The premise? You take a photo of yourself with your smartphone and Model Potential's "unique digital analysis system will...use complex algorithms and mathematics to analyse your image and let you know if you have the potential to become a model." (Oooh, fancy!) The app then gives users the "option to send and fast track your photo to experienced bookers at the UK's No1 model agency, Select Model Management, providing you with the opportunity to be represented by them!" (Wow! Like, it could really happen! All I have to do is spend more of my time getting gorgeous and then fork over some $$ to a company cashing in on my dreams and poof! I might be the next Gisele/Kate/Chanel/Karolina etc!)

Really? Because girls need something else telling them that looking like a model is important? Because there isn't enough out there already encouraging them to focus their efforts and energy on their appearance? Because the myth of Being Discovered and rocketing to the top isn't strong enough?

It's a total pipedream, I know, given the tone of pop culture today--but wouldn't it be great if someone came up with an app that got girls thinking about where their true potential lies? That could help them explore their interests and find meaningful ways to engage in them? After all, we tell girls all the time that they can do anything... and they can! But that's certainly not what the imagery and media that's marketed to them reflects.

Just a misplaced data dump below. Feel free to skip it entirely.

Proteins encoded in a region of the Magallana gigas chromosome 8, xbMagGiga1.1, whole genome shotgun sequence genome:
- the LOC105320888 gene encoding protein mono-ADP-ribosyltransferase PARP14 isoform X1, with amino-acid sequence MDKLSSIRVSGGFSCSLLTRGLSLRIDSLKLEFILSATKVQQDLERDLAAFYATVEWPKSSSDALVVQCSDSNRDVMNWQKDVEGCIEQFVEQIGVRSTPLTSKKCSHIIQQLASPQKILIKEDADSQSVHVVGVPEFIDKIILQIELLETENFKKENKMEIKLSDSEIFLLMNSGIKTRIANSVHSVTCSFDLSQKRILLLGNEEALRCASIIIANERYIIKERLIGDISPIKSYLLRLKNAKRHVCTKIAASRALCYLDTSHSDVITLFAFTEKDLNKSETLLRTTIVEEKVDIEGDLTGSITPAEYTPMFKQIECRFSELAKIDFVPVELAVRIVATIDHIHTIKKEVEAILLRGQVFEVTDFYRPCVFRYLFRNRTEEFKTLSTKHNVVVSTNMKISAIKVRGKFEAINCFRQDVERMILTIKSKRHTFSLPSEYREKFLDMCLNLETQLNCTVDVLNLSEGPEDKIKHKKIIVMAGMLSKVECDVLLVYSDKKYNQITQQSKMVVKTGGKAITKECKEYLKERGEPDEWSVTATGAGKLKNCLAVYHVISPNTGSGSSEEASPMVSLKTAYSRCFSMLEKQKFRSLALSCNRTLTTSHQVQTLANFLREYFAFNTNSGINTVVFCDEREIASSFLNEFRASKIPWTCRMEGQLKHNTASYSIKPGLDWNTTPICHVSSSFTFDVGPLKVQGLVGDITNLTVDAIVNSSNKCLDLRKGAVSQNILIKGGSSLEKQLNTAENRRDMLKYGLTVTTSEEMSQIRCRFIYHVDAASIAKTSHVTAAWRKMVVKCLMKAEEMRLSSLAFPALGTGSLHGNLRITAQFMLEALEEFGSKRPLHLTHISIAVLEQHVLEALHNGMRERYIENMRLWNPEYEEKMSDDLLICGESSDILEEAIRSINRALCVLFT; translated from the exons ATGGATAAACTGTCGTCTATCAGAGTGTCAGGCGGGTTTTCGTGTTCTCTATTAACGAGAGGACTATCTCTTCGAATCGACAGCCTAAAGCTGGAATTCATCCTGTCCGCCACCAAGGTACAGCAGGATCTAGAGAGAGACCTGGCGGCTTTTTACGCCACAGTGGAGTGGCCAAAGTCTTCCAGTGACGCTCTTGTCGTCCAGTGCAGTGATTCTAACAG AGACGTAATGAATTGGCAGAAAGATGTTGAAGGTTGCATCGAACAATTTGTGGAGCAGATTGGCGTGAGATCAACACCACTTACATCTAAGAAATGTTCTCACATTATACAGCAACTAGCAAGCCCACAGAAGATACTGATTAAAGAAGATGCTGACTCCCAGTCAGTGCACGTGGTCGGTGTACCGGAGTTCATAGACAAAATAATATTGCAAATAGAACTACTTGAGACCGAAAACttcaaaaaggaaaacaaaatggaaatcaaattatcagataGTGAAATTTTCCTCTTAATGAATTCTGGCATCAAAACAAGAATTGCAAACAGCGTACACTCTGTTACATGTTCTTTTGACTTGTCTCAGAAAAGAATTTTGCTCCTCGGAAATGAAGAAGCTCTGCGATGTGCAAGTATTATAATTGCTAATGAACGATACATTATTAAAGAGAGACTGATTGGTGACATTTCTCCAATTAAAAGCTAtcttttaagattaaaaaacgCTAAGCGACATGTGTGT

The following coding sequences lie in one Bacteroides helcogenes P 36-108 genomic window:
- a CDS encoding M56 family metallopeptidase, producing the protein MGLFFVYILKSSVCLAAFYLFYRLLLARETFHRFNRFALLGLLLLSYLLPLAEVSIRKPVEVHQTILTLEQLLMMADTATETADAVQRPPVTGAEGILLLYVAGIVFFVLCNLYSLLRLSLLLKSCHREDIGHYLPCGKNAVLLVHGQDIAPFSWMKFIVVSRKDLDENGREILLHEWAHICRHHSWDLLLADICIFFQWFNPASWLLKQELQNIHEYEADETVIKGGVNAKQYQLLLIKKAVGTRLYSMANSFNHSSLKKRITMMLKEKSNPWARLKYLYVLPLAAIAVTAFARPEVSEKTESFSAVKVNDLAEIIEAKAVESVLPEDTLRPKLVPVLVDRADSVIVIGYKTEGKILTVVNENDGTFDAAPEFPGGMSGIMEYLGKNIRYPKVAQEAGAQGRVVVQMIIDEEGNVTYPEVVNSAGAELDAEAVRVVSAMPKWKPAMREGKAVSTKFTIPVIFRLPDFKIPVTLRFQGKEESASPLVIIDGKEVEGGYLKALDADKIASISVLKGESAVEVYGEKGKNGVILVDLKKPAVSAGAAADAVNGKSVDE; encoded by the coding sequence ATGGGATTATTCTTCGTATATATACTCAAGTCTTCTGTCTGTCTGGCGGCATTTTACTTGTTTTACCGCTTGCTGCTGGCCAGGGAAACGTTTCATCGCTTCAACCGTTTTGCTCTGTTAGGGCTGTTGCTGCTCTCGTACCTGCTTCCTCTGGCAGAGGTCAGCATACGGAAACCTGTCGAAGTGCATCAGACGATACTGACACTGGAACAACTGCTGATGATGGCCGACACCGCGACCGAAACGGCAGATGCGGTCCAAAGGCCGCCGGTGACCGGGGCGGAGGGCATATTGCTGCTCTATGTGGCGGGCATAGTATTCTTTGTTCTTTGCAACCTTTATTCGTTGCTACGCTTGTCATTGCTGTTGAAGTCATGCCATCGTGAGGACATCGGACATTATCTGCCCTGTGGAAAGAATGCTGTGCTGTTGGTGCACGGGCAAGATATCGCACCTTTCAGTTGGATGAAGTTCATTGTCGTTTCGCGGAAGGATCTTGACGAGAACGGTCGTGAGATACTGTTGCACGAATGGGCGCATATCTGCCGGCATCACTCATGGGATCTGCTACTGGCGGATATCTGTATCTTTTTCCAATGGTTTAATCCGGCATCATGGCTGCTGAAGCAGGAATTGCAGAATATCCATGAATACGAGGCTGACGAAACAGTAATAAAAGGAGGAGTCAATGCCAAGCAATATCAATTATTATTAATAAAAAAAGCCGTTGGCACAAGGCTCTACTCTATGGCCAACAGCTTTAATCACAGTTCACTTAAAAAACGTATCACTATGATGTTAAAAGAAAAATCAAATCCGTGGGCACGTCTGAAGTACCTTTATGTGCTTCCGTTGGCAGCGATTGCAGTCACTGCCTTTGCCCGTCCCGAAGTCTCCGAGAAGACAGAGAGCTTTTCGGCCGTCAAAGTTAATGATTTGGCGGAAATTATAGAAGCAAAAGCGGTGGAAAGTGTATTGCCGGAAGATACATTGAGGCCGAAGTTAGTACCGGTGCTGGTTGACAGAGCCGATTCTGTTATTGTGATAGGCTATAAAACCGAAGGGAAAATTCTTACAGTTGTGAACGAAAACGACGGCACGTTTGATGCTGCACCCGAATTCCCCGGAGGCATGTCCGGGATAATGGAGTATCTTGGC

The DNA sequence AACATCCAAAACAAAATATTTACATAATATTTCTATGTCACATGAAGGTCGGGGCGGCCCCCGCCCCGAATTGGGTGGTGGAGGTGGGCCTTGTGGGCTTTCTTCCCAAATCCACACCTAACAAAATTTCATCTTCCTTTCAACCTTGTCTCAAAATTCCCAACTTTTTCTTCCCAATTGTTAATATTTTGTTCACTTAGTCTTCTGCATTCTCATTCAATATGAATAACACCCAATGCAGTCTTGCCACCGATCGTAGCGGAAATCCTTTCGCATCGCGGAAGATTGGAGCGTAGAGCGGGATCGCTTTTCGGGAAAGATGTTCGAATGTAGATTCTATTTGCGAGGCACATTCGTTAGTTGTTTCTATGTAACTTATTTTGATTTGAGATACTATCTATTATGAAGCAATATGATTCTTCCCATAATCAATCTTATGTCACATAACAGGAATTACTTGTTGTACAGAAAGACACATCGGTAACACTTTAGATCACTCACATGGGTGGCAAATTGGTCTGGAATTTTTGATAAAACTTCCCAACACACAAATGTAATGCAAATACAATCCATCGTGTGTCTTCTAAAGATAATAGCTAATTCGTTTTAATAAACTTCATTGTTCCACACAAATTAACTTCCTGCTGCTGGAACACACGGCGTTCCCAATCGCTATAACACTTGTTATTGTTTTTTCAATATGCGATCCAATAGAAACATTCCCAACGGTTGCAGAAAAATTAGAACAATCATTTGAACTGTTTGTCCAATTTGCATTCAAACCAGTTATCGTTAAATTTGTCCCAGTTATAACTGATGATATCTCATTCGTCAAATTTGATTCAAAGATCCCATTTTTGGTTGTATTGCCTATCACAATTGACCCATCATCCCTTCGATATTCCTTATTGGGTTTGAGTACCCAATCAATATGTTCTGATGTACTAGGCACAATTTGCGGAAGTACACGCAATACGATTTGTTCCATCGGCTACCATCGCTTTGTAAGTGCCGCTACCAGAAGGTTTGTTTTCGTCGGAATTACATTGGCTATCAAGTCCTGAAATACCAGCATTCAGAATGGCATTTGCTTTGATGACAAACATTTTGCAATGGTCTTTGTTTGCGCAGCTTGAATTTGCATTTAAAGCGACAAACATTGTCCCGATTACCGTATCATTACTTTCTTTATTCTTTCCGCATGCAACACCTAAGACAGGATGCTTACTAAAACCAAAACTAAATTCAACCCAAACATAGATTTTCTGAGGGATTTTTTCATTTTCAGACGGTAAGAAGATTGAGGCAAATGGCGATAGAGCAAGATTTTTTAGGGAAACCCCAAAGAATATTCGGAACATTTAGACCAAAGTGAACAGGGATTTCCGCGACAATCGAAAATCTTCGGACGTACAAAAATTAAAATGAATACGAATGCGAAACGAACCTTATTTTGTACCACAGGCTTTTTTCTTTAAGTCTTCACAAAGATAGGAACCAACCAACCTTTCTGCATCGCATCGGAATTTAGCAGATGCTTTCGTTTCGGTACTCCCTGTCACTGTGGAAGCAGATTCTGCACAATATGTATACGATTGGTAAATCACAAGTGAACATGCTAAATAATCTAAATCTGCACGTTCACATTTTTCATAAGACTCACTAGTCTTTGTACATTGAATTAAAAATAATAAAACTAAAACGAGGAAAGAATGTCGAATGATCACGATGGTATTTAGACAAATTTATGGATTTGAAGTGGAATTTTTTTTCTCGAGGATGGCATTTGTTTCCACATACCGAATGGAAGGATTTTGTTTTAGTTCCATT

So if I were to make that app, here are just a few of the tips I'd include:

  • Get in the Game Girls need to be involved in activities where they get positive reinforcement for their skills, not just appearance. So please don't let them drop their passions/activities before they've even fully explored them.
  • Set LimitsMarketers and the media don’t and won’t, so it's up to parents (older siblings, close family members etc) to help stop the barrage of images and messages trying to reach girls. But along with setting limits...
  • Find Ways to Compromise Girls are swimming in this stuff--there's no denying that. Plus it's fun and it's what their friends are into. But in my opinion, banning something (like magazines, a TV show or a specific fashopn trend) outright doesn't help girls learn how to cope with the messages that are going to be bombarding them for a lifetime. Agree to let them watch/wear what you can tolerate...and talk about it (see below!)
  • Talk It Out Have frank discussions about what they see in (or what/who they don't see) in the media they consume, or why some trends are more appropriate than others. Seize "teachable moments" and use them to help broaden girls' understanding of what is being marketed to them and why.
  • Keep it Real Strong role models are often hard to pick out in the media. So expose girls to powerful, smart women in their real lives instead of waiting and hoping to find one on TV or in a magazine.

Basically, girls aren't going to get excited about wanting something different for themselves until we, as a culture, get excited about different women. So let's move on already from icons famous solely because of their appearance and dress size. No more reporting on them, glamorizing them, caring about them--or using apps to determine if we could be them.

To paraphrase my, er, own book, if we want to help girls see through all the celebrity hype, we have to start by helping them celebrate themselves.

← Back to portfolio